IntroductionPediatric health care workers (HCW) often perform, promote, and advocate use of public funds for animal research (AR). We aim to determine whether HCW consider common arguments (and counterarguments) in support (or not) of AR convincing.DesignAfter development and validation, an e-mail survey was sent to all pediatricians and pediatric intensive care unit nurses and respiratory therapists (RTs) affiliated with a Canadian University. We presented questions about demographics, support for AR, and common arguments (with their counterarguments) to justify the moral permissibility (or not) of AR. Responses are reported using standard tabulations. Responses of pediatricians and nurses/RTs were compared using Chi-square, with P < .05 considered significant.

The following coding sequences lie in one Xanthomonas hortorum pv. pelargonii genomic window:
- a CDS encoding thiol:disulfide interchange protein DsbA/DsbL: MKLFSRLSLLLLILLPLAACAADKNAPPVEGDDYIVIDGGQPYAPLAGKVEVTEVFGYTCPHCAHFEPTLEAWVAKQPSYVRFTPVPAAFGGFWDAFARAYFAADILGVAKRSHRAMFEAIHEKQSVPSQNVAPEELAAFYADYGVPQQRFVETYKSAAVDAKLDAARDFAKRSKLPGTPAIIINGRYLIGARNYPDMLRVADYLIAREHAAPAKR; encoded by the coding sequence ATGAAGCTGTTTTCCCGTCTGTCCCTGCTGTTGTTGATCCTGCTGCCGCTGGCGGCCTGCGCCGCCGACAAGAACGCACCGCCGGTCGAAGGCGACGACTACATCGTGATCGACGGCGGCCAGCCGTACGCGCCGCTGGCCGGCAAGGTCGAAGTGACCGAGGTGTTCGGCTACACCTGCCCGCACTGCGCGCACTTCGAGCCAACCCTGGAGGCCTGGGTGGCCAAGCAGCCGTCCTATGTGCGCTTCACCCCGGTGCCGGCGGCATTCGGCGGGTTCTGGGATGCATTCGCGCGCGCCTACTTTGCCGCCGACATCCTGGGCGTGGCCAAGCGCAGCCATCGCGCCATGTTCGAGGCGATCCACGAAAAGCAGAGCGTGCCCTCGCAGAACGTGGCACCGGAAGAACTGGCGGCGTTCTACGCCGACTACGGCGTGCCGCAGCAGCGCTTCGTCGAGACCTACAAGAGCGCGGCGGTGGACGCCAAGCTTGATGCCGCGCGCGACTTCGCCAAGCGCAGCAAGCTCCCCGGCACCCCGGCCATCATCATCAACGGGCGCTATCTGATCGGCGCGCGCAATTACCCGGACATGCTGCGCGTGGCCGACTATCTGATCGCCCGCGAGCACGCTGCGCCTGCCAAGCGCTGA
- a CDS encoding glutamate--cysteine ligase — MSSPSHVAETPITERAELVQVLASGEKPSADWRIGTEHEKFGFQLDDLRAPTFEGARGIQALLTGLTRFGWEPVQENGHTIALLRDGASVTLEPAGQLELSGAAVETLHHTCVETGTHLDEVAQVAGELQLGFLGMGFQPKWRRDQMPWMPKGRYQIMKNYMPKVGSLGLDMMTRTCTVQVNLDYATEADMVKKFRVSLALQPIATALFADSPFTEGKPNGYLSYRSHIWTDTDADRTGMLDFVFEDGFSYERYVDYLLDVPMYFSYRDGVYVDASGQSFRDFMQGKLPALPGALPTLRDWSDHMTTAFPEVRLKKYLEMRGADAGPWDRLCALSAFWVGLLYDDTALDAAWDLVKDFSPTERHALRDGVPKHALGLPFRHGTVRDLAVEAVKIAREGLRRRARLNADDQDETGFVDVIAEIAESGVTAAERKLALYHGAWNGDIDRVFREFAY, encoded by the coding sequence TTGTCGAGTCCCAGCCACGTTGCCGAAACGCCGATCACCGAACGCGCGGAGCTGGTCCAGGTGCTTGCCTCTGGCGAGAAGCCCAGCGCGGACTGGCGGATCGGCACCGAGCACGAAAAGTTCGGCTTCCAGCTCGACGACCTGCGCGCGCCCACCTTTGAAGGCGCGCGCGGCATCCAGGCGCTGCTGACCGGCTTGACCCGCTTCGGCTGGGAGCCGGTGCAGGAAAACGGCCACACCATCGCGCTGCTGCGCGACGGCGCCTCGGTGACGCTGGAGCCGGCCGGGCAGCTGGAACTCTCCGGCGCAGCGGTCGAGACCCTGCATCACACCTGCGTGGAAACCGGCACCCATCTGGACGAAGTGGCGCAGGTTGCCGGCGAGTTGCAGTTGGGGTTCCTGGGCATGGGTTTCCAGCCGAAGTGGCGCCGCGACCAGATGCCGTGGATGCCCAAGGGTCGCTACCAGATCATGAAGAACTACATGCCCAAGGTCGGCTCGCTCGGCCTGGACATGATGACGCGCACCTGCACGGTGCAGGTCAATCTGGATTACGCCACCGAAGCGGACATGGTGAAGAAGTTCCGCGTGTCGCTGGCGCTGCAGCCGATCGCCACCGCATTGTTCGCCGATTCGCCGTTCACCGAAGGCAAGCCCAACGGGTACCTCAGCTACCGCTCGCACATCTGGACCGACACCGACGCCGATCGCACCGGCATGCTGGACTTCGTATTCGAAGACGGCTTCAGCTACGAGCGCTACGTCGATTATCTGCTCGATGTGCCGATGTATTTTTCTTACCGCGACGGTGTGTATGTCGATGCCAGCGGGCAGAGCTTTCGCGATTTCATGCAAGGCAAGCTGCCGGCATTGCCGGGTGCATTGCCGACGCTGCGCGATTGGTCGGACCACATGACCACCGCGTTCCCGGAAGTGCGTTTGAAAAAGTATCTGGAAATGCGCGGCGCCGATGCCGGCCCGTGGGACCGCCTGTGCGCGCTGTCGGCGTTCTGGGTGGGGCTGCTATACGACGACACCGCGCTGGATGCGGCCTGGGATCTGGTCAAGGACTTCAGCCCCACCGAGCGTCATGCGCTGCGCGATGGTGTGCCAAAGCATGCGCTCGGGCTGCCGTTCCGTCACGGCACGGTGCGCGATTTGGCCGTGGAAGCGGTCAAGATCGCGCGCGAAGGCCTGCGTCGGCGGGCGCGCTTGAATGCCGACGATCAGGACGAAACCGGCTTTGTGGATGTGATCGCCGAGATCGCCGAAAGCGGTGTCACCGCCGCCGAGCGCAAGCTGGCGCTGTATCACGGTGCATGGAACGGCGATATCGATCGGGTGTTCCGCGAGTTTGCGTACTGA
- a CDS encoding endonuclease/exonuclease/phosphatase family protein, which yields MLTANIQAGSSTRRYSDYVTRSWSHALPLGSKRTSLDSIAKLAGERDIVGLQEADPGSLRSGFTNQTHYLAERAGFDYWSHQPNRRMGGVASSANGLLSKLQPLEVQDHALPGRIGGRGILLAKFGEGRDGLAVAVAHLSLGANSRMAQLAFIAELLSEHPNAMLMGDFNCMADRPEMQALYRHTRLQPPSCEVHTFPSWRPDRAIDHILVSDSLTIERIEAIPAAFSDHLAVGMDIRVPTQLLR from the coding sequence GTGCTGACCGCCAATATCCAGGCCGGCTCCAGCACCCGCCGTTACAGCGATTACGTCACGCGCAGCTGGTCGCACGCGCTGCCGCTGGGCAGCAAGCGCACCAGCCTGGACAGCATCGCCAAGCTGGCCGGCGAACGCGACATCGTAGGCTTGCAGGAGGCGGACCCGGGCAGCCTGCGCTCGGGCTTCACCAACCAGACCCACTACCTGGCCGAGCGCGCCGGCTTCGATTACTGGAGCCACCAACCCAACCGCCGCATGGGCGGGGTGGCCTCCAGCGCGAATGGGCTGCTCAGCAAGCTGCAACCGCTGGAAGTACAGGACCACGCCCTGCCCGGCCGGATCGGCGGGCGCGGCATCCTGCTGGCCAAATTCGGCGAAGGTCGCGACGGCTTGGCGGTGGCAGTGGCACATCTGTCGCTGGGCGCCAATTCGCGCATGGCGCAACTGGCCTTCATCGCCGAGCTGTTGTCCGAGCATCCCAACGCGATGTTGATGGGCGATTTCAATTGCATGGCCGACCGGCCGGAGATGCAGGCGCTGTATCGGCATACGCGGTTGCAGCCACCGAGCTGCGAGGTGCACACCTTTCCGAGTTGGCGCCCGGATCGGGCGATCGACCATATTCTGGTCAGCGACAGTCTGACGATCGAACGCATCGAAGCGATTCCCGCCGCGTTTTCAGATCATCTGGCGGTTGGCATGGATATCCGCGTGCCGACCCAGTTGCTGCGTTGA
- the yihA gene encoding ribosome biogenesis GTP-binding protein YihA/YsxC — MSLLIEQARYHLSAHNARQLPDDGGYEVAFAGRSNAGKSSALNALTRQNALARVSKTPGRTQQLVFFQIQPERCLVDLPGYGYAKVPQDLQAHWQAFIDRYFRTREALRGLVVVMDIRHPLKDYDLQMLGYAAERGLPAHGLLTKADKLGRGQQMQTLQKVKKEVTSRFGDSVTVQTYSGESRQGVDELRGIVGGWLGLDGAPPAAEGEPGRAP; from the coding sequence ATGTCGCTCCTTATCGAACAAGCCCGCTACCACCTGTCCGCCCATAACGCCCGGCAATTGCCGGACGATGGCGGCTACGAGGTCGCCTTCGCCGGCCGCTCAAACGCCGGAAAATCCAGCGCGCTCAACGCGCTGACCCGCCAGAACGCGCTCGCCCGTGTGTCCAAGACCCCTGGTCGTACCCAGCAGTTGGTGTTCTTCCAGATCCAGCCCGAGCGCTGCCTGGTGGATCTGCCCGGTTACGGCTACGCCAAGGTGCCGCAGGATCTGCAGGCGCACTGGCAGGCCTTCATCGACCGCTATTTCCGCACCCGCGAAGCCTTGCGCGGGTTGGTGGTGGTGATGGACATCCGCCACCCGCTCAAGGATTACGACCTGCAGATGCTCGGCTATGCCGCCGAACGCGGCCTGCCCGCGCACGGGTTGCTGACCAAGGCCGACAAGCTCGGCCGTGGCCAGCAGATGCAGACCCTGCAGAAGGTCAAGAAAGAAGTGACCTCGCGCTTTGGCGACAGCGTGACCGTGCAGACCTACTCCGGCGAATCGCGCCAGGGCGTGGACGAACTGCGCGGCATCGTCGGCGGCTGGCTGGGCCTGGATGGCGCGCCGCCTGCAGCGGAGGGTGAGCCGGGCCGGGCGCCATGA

Response rate was 53/115(46%) (pediatricians), and 73/120(61%) (nurses/RTs). Pediatricians and nurses/RTs are supportive of AR. Most considered ‘benefits arguments’ sufficient to justify AR; however, most acknowledged that counterarguments suggesting alternative research methods may be available, or that it is unclear why the same ‘benefits arguments’ do not apply to using humans in research, significantly weakened ‘benefits arguments’. Almost all were not convinced of the moral permissibility of AR by ‘characteristics of non-human-animals arguments’, including that non-human-animals may not be sentient, or are simply property. Most were not convinced of the moral permissibility of AR by ‘human exceptionalism’ arguments, including that humans have more advanced mental abilities, are of a special ‘kind’, can enter into social contracts, or face a ‘lifeboat situation’. Counterarguments explained much of this, including that not all humans have these more advanced abilities [the argument from species overlap], and that the notion of ‘kind’ is arbitrary [e.g., why are we not of the kind ‘sentient animal’ or ‘subject-of-a-life’].
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